There are no complaints to be found when it comes to the prose--de Lint charges full-speed into a whirlwind of language. His descriptions of the town will make readers feel like they're breathing in that sea air, and the dialogue is snappy and fresh. The plot was certainly fascinating to watch unfold, even as I was able to predict what was going to happen in every chapter. If it were anyone else, I admit that I would have given up on such predictability, but I trusted that de Lint would make it a story worth reading.
I do question the necessity of dual perspectives in the novel, because it felt like a distracting concession to some readers' preference for knowing everything that happens in the story. I would have been content following Josh or Marina, but having both characters narrate some of the same scenes or overlapping scenes did get a bit tedious. This ties into my other problem with the novel: uneven pacing. Many of the urban fantasies I've read have a zip to their story, which keeps me from overanalyzing the piece and allows me to immerse myself in that world. There were moments in Under My Skin that were like watching a snail race--I couldn't wait to get to the next chapter and see some actual action. Josh and Marina were so real to me that when they got a little too whiny or difficult (as teenagers do), I did find it difficult to be as patient with them as I wanted to be.
Overall, there are about an equal number of pros and cons to the Wildlings series, which I believe will be better balanced in the succeeding books. More time with the universe de Lint has created may serve to clarify why these characters face the problems they do, and give the reader the chance to really fall in love with them.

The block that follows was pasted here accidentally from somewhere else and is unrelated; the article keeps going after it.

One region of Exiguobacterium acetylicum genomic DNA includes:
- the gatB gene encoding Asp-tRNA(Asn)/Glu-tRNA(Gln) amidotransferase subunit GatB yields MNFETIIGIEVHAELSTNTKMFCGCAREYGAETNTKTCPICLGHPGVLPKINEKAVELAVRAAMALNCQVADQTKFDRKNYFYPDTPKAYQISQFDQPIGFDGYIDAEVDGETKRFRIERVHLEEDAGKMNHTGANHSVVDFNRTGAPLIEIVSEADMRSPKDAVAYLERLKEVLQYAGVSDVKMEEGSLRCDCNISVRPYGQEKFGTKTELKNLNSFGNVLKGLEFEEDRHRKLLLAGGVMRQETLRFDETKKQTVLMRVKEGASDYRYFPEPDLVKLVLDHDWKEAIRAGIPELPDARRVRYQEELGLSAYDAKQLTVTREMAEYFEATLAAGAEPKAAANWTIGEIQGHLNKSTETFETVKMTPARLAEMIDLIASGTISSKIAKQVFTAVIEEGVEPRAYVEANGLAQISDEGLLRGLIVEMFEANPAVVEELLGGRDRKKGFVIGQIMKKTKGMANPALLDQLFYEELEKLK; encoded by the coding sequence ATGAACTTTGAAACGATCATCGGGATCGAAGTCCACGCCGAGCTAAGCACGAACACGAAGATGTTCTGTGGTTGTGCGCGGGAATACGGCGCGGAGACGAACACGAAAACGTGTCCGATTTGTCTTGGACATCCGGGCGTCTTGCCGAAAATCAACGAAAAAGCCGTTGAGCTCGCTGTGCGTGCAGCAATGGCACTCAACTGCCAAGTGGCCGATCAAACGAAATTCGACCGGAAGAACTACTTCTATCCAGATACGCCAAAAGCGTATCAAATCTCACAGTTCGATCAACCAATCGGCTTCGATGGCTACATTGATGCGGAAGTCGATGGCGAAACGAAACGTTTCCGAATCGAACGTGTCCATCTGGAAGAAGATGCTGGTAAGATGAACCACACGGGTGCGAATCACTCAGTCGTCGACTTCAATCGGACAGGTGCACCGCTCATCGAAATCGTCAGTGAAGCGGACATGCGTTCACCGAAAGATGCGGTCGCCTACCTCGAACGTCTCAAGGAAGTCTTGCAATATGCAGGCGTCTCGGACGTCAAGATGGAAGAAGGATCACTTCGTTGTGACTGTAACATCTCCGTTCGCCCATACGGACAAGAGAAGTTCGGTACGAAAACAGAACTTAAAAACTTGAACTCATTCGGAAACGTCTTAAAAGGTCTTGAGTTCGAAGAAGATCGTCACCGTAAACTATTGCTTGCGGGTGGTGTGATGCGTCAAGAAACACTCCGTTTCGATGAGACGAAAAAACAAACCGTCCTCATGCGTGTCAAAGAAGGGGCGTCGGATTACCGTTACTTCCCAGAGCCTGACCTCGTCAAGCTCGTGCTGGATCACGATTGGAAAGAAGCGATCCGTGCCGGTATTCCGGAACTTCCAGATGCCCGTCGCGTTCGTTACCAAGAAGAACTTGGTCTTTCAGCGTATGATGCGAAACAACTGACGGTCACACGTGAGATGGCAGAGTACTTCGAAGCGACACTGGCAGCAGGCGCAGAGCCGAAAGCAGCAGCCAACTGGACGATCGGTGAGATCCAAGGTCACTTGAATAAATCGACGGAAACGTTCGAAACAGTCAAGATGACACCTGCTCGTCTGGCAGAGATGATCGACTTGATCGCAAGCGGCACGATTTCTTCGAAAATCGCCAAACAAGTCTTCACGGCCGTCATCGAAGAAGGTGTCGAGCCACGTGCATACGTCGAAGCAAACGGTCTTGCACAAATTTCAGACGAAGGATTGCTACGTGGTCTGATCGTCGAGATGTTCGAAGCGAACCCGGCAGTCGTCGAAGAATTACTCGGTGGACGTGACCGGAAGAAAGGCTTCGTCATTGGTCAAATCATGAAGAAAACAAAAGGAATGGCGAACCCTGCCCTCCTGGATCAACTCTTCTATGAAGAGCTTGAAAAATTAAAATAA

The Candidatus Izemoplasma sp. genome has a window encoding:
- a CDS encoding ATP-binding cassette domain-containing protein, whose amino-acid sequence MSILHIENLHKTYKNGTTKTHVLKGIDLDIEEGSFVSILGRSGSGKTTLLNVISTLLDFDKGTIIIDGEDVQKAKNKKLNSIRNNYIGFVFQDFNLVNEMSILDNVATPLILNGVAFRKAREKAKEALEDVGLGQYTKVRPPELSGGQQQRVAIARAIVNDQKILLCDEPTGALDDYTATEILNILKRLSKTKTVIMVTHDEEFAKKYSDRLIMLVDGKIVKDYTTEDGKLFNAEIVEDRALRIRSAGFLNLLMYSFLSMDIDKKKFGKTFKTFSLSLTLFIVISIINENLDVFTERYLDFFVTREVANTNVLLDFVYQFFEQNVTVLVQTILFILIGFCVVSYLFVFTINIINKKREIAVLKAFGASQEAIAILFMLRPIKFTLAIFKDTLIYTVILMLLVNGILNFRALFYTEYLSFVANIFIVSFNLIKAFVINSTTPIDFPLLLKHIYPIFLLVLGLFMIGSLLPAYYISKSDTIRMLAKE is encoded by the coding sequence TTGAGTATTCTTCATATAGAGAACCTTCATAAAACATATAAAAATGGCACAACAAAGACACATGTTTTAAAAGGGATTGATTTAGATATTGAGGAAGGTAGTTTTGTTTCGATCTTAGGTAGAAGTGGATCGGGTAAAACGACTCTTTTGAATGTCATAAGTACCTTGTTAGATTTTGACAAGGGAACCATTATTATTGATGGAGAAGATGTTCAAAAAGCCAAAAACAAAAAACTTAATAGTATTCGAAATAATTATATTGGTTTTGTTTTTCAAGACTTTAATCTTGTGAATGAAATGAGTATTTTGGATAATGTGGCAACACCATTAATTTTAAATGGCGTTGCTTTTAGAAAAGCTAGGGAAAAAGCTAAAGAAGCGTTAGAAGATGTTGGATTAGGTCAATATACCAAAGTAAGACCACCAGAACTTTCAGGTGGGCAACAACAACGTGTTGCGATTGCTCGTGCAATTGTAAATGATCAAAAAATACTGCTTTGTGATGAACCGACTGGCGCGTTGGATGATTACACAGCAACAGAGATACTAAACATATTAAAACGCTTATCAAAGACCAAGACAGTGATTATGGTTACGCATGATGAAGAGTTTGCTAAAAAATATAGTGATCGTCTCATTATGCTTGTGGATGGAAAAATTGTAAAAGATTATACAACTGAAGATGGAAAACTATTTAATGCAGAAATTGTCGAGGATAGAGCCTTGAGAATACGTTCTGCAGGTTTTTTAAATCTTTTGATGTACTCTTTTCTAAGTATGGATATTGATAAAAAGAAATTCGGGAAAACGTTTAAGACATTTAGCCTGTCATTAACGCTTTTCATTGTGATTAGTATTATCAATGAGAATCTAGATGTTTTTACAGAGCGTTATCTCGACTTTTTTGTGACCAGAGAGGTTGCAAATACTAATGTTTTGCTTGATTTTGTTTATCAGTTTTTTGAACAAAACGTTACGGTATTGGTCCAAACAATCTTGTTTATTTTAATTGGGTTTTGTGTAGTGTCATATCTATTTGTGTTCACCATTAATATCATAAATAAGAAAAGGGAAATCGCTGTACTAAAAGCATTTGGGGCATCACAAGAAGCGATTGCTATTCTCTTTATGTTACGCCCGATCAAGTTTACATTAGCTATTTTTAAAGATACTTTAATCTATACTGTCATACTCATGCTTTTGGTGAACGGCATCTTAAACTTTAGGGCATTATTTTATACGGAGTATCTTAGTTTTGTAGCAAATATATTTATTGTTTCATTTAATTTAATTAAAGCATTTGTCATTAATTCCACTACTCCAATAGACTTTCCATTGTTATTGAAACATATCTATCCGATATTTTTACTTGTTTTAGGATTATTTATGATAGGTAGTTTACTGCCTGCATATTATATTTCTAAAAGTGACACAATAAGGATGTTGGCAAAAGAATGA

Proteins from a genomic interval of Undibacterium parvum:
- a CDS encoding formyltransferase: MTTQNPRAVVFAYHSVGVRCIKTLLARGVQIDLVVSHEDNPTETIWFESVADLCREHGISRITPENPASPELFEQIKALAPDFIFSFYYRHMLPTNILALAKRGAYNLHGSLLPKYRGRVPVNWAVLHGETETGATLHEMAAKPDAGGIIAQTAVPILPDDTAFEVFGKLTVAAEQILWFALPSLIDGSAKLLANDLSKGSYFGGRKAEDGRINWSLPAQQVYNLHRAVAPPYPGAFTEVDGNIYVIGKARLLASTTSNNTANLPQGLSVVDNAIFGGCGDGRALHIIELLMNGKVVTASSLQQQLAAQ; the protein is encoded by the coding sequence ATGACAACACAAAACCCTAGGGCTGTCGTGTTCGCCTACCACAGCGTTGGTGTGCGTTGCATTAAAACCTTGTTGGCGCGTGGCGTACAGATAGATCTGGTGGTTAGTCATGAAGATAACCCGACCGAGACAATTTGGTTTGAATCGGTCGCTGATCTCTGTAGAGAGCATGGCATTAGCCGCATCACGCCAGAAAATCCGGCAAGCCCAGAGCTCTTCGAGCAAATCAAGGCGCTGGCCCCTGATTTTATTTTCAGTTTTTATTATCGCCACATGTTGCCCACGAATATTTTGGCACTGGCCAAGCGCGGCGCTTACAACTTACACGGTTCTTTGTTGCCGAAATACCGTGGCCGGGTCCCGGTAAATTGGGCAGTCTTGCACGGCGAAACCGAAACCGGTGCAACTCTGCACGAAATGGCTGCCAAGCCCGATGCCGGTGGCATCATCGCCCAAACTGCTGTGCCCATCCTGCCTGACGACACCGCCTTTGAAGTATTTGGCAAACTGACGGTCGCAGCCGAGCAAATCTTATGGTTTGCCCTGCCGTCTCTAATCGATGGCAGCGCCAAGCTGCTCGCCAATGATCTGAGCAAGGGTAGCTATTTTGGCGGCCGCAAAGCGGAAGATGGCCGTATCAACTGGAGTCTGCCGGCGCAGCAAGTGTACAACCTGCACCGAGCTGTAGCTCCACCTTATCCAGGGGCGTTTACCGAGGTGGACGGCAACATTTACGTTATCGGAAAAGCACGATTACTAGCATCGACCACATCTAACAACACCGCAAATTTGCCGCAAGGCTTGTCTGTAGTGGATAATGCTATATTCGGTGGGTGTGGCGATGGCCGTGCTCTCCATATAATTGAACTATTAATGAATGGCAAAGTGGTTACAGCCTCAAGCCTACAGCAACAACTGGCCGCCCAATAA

The Final Say: Under My Skin is an explosive new addition to the YA urban fantasy spectrum, with shapeshifters that are more human than you might think. It is an excellent introduction to the genre and will delight supernatural fans all over the world.(less)
Release Date:April 3, 2012 Publisher: Simon Pulse Age Group: Young Adult Pages: 296 Format:...moreYou can find this review and many more at Mermaid Vision Books!
Release Date: April 3, 2012 Publisher: Simon Pulse Age Group: Young Adult Pages: 296 Format: Hardcover Source: ARC borrowed from blogger friend
Tell Me More: I've spent about two months thinking about this book and its ending, without any real satisfaction to be found. While I enjoyed the final installment of the Curse Workers series, I still find it lacking in many ways.